The disadvantages of spreadsheet programs are their dependence on the spreadsheet data format with cell ranges as input for statistical functions, their lack of flexibility, and their relatively poor graphics. Many highly sophisticated packages for statistics and data analysis are available. Some of

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CHAPTER 1. BACKGROUND 9

the best known commercial packages are Minitab, SAS, SPSS, Splus, Stata, and Systat. The package used in this text is called R. It is an open source implementation of the same language used in Splus and may be downloaded free at

http://www.r-project.org .

After downloading and installing R we recommend that you download and install another free package called Rstudio. It can be obtained from

http://www.rstudio.com .

Rstudio makes importing data into R much easier and makes it easier to integrate R output with other programs. Detailed instructions on using R and Rstudio for the exercises will be provided.

Data files used in this course are from four sources. Some are local in origin and come from student or course data at the University of Houston. Others are simulated but made to look as realistic as possible. These and others are available at

http://www.math.uh.edu/ charles/data .

Many data sets are included with R in the datasets library and other contributed packages. We will refer to them frequently. The main external sources of data are the data archives maintained by the Journal of Statistics Education.

www.amstat.org/publications/jse

and the Statistical Science Web:

http://www.stasci.org/datasets.html.

1.5 Exercises

1. Go to http://www.math.uh.edu/ charles/data. Examine the data set “Air Pollution Filter Noise”. Identify the variables and give their types.

2. Highlight the data in Air Pollution Filter Noise. Include the column headings but not the language preceding the column headings. Copy and paste the data into a plain text file, for example with Notepad in Windows. Import the text file into Excel or another spread sheet program. Create a new folder or directory named “math3339” and save both files there.

3. Start R by double clicking on the big blue R icon on your desktop. Click on the file menu at the top of the R Gui window. Select “change dir . . . ” . In the window that opens next, find the name of the directory where you saved the text file and double click on the name of that directory. Suppose that you named your file “apfilternoise”. (Name it anything you like.) Import the file into R with the command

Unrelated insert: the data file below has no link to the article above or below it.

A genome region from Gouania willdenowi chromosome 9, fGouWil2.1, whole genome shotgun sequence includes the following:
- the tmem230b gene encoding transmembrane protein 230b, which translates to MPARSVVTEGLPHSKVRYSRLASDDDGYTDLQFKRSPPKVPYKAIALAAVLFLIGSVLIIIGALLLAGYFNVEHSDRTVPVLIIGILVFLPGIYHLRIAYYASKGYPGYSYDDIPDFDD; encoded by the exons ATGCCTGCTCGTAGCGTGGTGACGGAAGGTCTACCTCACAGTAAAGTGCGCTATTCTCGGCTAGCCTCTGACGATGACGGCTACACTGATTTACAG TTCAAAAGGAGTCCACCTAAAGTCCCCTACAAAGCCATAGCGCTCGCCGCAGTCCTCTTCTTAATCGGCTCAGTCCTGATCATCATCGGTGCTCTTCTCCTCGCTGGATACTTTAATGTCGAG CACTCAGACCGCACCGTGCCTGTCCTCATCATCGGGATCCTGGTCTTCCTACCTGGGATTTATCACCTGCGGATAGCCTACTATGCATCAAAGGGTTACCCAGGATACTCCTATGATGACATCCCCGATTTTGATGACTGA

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CHAPTER 1. BACKGROUND 10

> apfilternoise=read.table(”apfilternoise.txt”,header=T)

and display it with the command

> apfilternoise

Click on the file menu at the top again and select “Exit”. At the prompt to save your workspace, click “Yes”. If you open the folder where your work was saved you will see another big blue R icon. If you double click on it, R will start again and your previously saved workspace will be restored.

If you use Rstudio for this exercise you can import apfilternoise into R by clicking on the ”Import Dataset” tab. This will open a window on your file system and allow you to select the file you saved in Exercise 2. The dialog box allows you to rename the data and make other minor changes before importing the data as a data frame in R.

4. If you are using Rstudio, click on the ”Packages” tab and then the word ”datasets”. Find the data set ”airquality” and click on it. Read about it. If you are using R alone, type

> help(airquality)

at the command prompt > in the Console window.

Then type

> airquality

to view the data. Could ”Month” and ”Day” be considered ordered factors rather than numeric vari- ables?

5. A random experiment consists of throwing a standard 6-sided die and noting the number of spots on the upper face. Describe the sample space of this experiment.

6. An experiment consists of replicating the experiment in exercise 4 four times. Describe the sample space of this experiment. How many possible outcomes does this experiment have?